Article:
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Water and environment sector performance report 2009

The environment and natural resource base is instrumental for the livelihoods for more than 90% of Uganda’s population. It plays a significant
role in terms of its contribution to economic growth and foreign exchange earnings. However, the extremely high population growth in Uganda,
coupled with economic development, have combined to place a heavy burden on the environment and natural resource base, including water resources. The increased population and growth in the service sector is putting even more demands on the rapidly declining forest and tree cover in Uganda. As about 91% of Uganda’s energy depends on woody biomass. Therefore the pressure on forests and woodland will continue for the foreseeable future. At the present rate of deforestation, it is predicted that Uganda is likely to be importing fuel wood by 2020. The trends with respect to timber production on private land are cause for concern. Mature, private timber plantations will be exhausted within 3-5 years. Plantations which are expected to reach maturity within 20 years are grossly inadequate to meet the demand. Although Uganda is able to sustainably harvest 53,000m3 of timber from its central forest reserves, the present demand is almost 15 times as high. Wetlands and aquatic resources provide the country with much needed services for water treatment, water supply and other products. However, wetlands continue to be encroached upon and are being destroyed at an alarming rate. [authors abstract]

TitleWater and environment sector performance report 2009
Publication TypeMiscellaneous
Year of Publication2009
AuthorsUganda. Ministry of Water and Environment -UG
Paginationxxiv, 183 p.; ill.; tab.; fig.; boxes
Date Published2009-10-01
PublisherGovernment of Uganda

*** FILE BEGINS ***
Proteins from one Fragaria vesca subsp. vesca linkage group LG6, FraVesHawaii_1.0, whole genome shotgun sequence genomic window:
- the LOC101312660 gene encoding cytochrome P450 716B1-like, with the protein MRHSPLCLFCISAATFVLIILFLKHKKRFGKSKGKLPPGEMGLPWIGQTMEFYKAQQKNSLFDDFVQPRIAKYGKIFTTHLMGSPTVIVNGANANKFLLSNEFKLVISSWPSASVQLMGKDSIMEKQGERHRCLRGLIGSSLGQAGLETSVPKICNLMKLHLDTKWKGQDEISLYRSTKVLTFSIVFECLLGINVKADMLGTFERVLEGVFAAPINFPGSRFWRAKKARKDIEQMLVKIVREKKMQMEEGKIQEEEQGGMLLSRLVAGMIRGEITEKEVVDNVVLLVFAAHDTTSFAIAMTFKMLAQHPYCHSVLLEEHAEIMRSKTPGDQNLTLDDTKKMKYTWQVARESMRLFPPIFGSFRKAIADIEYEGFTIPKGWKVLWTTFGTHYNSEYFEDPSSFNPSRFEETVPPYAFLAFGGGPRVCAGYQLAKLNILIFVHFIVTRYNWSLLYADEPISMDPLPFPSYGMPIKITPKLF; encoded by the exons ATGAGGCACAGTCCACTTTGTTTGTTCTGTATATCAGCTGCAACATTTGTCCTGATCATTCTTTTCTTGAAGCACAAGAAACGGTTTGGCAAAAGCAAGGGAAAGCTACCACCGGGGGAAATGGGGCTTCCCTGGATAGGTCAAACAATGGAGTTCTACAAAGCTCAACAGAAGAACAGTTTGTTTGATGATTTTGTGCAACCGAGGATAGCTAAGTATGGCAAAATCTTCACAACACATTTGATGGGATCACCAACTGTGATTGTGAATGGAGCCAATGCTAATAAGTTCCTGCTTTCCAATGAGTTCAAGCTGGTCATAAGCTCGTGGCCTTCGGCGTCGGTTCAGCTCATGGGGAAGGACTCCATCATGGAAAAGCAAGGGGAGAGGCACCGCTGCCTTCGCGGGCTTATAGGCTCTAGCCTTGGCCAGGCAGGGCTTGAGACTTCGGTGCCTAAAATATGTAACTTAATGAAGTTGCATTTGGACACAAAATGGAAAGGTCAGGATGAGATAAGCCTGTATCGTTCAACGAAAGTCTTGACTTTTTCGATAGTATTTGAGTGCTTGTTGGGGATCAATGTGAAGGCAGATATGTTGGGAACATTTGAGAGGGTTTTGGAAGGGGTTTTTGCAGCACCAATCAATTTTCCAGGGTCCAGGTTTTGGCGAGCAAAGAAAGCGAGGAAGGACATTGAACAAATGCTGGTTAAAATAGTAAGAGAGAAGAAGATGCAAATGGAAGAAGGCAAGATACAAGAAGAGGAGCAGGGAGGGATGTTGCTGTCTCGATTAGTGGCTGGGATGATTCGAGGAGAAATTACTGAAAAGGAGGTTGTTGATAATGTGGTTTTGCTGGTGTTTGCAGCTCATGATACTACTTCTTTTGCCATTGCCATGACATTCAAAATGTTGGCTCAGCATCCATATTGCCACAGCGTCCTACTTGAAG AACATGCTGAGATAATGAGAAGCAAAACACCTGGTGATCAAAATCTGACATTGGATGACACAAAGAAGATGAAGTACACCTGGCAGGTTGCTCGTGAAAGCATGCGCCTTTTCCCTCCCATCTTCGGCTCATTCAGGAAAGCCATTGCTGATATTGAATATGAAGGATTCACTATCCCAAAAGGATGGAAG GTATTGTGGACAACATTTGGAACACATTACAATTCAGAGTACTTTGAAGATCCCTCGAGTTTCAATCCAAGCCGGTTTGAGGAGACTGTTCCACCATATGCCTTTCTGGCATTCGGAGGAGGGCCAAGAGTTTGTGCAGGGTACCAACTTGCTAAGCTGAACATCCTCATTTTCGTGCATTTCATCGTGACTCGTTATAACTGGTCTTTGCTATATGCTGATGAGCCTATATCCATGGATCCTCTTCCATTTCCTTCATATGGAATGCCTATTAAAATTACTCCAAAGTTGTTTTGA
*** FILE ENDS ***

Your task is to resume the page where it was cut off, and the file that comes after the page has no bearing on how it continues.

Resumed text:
Place PublishedKampala, Uganda
Keywordsgovernance, government organizations, uganda, water, water authorities, water management
Abstract

The environment and natural resource base is instrumental for the livelihoods for more than 90% of Uganda’s population. It plays a significant
role in terms of its contribution to economic growth and foreign exchange earnings. However, the extremely high population growth in Uganda,
coupled with economic development, have combined to place a heavy burden on the environment and natural resource base, including water resources. The increased population and growth in the service sector is putting even more demands on the rapidly declining forest and tree cover in Uganda. As about 91% of Uganda’s energy depends on woody biomass. Therefore the pressure on forests and woodland will continue for the foreseeable future. At the present rate of deforestation, it is predicted that Uganda is likely to be importing fuel wood by 2020. The trends with respect to timber production on private land are cause for concern. Mature, private timber plantations will be exhausted within 3-5 years. Plantations which are expected to reach maturity within 20 years are grossly inadequate to meet the demand. Although Uganda is able to sustainably harvest 53,000m3 of timber from its central forest reserves, the present demand is almost 15 times as high. Wetlands and aquatic resources provide the country with much needed services for water treatment, water supply and other products. However, wetlands continue to be encroached upon and are being destroyed at an alarming rate. [authors abstract]

Notes

With references on p. 117 - 119

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